Leaving Nantes Posted on May 14th, 2012 by

On Saturday, I watched the French countryside fly by on the train that took me from Nantes to Paris, from where I will fly to the United States on Monday.  On the tray table in front of me sat my journal, the (French) Harry Potter book I’m currently reading, some tissues, and a packet of cookies which my host mother had given me as we prepared to leave for the train station.

That morning, we loaded up the van with my luggage.  Mysteriously, I had almost twice as much after my four months in Nantes.  My possessions and gifts accumulated along with the experiences and changes which I myself accumulated.  As we drove through Nantes, I said goodbye to places as we drove past them.

I have fallen in love with Nantes.  Nantes is an industrial city, and a historic center of trade.  It has a chateau which I find beautiful, but it is not like Versailles or the Louvre, shining and gilded.  It is a fortified chateau, with strong high walls.  But the wonder of Nantes is not in sparkling things.  Instead, it is in the way the city has embraced and its history.  One of my favorite bars, the Lieu Unique (literally the Unique Place), is housed in the old factory of the LU biscuit company.

It was LU cookies that my host mom had handed to me before heading out the door.  When we got to the train station, my host dad had to stay with the car.  I gave him a hug, before I walked with my host mom into the station.  Looking back at him, I felt the first real wave of reality hit.  I knew I was about to leave.

Somehow, we got all of my luggage onto the train.  Then, I went back onto the platform with my host mom.  She told me how they were proud of me, and what a great semester it had been.  She reminded me that this is not the end, and that I will be coming back.  When I do, they will be there to welcome me back.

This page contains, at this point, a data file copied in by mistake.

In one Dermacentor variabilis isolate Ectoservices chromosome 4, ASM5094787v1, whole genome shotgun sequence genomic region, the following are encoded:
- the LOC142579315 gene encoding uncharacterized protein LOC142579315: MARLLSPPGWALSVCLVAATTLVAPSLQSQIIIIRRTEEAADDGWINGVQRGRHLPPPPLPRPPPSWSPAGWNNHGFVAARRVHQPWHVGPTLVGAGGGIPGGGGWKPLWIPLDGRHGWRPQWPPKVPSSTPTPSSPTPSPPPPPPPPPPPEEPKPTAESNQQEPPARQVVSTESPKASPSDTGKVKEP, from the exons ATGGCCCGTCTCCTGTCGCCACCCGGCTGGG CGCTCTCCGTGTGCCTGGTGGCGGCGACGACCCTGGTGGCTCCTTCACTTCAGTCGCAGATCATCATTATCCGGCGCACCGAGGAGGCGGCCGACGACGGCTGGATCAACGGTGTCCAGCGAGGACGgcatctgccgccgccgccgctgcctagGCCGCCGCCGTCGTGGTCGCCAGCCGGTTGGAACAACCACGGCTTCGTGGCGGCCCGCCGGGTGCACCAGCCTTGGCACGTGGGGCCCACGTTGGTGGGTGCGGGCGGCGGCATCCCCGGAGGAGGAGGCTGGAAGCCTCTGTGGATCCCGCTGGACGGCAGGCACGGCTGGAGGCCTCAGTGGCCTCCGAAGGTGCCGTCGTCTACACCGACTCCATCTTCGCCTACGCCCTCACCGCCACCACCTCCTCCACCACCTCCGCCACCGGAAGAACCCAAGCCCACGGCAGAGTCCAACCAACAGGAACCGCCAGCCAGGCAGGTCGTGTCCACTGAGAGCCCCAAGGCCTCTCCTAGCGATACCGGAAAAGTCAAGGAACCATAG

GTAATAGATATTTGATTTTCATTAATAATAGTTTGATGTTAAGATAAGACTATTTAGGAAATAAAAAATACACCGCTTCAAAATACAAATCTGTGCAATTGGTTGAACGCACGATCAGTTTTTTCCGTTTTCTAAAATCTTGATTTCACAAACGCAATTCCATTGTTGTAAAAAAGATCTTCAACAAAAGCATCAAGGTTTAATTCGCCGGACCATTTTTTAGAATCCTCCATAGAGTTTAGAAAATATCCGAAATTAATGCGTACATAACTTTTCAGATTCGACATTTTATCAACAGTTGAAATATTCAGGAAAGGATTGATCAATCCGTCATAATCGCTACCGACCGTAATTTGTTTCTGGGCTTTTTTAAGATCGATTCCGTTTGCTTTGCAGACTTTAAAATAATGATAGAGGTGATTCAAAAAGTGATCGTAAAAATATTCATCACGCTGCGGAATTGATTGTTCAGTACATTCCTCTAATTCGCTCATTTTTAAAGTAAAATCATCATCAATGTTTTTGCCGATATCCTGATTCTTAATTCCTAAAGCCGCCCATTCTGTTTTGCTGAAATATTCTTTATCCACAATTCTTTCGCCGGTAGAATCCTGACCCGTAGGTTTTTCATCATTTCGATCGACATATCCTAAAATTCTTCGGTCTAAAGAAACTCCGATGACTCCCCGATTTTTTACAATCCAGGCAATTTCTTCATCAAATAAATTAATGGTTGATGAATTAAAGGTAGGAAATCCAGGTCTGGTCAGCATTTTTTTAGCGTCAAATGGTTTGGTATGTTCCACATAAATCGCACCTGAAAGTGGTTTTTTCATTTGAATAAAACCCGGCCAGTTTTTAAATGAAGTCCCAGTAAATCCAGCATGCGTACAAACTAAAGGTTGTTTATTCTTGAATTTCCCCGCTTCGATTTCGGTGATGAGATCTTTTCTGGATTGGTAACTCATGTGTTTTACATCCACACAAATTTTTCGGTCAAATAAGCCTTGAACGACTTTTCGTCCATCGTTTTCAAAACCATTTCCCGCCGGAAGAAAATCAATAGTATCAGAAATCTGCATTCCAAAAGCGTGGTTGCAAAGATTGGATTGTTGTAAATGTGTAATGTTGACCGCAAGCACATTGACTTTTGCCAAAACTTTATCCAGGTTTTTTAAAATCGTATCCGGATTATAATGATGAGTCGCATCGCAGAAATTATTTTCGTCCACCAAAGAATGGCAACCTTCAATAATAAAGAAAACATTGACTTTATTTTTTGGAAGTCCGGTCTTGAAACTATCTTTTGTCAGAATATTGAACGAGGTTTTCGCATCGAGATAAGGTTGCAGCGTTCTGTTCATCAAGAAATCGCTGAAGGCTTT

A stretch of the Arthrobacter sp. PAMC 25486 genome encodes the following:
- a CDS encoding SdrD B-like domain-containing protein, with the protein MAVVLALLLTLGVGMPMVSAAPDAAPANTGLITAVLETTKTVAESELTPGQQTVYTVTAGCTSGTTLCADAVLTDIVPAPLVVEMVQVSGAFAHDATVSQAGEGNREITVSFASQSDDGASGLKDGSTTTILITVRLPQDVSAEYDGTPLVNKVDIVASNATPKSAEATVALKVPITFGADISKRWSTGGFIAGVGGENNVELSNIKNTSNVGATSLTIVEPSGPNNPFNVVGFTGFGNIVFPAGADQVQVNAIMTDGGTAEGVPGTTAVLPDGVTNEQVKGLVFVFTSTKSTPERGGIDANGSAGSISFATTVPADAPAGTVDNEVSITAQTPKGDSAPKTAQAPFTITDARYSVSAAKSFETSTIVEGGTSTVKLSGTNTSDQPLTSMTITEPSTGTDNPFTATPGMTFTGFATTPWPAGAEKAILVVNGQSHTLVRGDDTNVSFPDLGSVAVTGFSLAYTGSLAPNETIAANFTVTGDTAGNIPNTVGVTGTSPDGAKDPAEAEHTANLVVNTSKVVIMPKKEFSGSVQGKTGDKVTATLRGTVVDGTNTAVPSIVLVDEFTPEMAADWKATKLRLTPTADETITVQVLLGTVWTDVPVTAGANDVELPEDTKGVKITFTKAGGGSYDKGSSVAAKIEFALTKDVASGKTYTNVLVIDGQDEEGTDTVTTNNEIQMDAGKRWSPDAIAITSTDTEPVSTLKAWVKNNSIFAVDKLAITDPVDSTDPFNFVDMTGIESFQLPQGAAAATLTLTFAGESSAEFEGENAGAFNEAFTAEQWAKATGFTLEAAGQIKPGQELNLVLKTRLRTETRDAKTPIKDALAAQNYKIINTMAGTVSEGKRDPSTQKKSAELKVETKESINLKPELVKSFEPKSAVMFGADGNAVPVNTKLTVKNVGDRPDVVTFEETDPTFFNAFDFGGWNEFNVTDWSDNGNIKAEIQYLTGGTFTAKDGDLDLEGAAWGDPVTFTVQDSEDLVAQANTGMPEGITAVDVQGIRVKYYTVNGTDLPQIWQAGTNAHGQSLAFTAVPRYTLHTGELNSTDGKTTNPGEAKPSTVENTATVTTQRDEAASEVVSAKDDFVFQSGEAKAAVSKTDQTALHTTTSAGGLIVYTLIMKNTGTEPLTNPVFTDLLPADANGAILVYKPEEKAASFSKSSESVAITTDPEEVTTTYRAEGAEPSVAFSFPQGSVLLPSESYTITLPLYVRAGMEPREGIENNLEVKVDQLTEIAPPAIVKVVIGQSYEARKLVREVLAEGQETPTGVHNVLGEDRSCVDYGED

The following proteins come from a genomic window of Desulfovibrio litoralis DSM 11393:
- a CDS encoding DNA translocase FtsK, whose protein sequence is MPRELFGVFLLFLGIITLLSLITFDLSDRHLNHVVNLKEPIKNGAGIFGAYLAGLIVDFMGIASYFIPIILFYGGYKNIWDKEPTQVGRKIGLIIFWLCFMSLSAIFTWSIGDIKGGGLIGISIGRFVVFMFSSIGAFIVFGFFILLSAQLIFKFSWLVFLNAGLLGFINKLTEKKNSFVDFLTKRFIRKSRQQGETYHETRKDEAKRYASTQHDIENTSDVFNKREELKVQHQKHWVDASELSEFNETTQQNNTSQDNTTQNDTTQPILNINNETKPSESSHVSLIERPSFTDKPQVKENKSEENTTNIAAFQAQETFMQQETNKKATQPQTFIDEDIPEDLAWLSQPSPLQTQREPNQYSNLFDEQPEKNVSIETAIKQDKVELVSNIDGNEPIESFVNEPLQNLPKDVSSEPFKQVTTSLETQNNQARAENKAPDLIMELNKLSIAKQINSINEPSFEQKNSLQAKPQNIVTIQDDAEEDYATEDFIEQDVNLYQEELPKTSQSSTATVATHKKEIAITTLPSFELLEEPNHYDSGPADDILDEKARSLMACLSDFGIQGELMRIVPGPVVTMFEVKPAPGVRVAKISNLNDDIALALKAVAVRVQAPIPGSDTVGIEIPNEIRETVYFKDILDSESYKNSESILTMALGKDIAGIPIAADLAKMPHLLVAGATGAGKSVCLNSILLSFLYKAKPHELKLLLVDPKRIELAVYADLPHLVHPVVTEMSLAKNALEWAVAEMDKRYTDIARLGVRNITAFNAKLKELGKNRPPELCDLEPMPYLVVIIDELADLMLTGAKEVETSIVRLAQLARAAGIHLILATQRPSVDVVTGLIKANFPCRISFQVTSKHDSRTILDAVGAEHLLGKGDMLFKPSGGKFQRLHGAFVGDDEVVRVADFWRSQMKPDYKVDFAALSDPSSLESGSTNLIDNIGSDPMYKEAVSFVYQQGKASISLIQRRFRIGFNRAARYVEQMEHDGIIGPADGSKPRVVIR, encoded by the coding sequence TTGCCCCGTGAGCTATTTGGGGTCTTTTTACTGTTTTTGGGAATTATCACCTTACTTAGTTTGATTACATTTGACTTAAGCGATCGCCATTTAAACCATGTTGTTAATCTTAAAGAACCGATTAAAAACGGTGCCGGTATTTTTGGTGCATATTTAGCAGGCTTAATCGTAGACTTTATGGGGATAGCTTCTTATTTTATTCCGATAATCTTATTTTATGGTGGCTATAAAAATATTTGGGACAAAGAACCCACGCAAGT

Sitting on that train, I have rarely felt so empty and so full at the same time.  Not long after the train pulled out of the station, I took out the cookies.  The package was the last thing my host parents had given me.  In that box was what felt like the most tangible link between me and them as I was ripped out of Nantes by one of the fastest trains in the world.  That box had been picked up off the shelf by her hands, and then given to me.  Opening it and taking out a cookie, I sprinkled crumbs on the journal page where I couldn’t seem to pour out my feelings.

My host mom and dad had told me what progress I’ve made in French.  They’ve noticed I search for words less, speak more fluidly, and ask fewer questions (though as our program director Mme Heinry can tell you, that certainly doesn’t mean I no longer ask questions).  As affirming as it is for them to notice my progress in French, perhaps more important is that I feel it.  I feel closer to and more at ease with the language.  For the first time in my life I have been able to read Harry Potter in French and actually immerse myself in the world.  All the other times I tried, the language made it more of a chore than a pleasure.  I have also had several delightful moments where I realize I’m reading something in French without realizing it.  I’m not fluent.  But I’ve gotten much closer.

But on the train, the Harry Potter book just sat on the tray table.  It was too soon.  Reading is an escape and a comfort, but it wasn’t time to detach from the sadness of leaving.  My train seat was facing backwards, towards Nantes, and I didn’t yet feel the need to look forward.  Instead, I went between unsuccessfully trying to express myself in my journal and eating more cookies.

I irrationally wanted to preserve them as long as possible—this last gift from my second family.  But at the same time, I couldn’t stop eating them.  Not after having walked away from my host father and into the train station; not after having watched the distance between my host mother and myself increase through the windows of the train.  And so, I ate the whole package within a half hour of my departure.

Once finished, the package was empty, but there were crumbs everywhere.  And those crumbs are not going anywhere.  Not when I get to Paris.  Not when I get to the hostel.  Not when I get to the United States.  They will always be with me.


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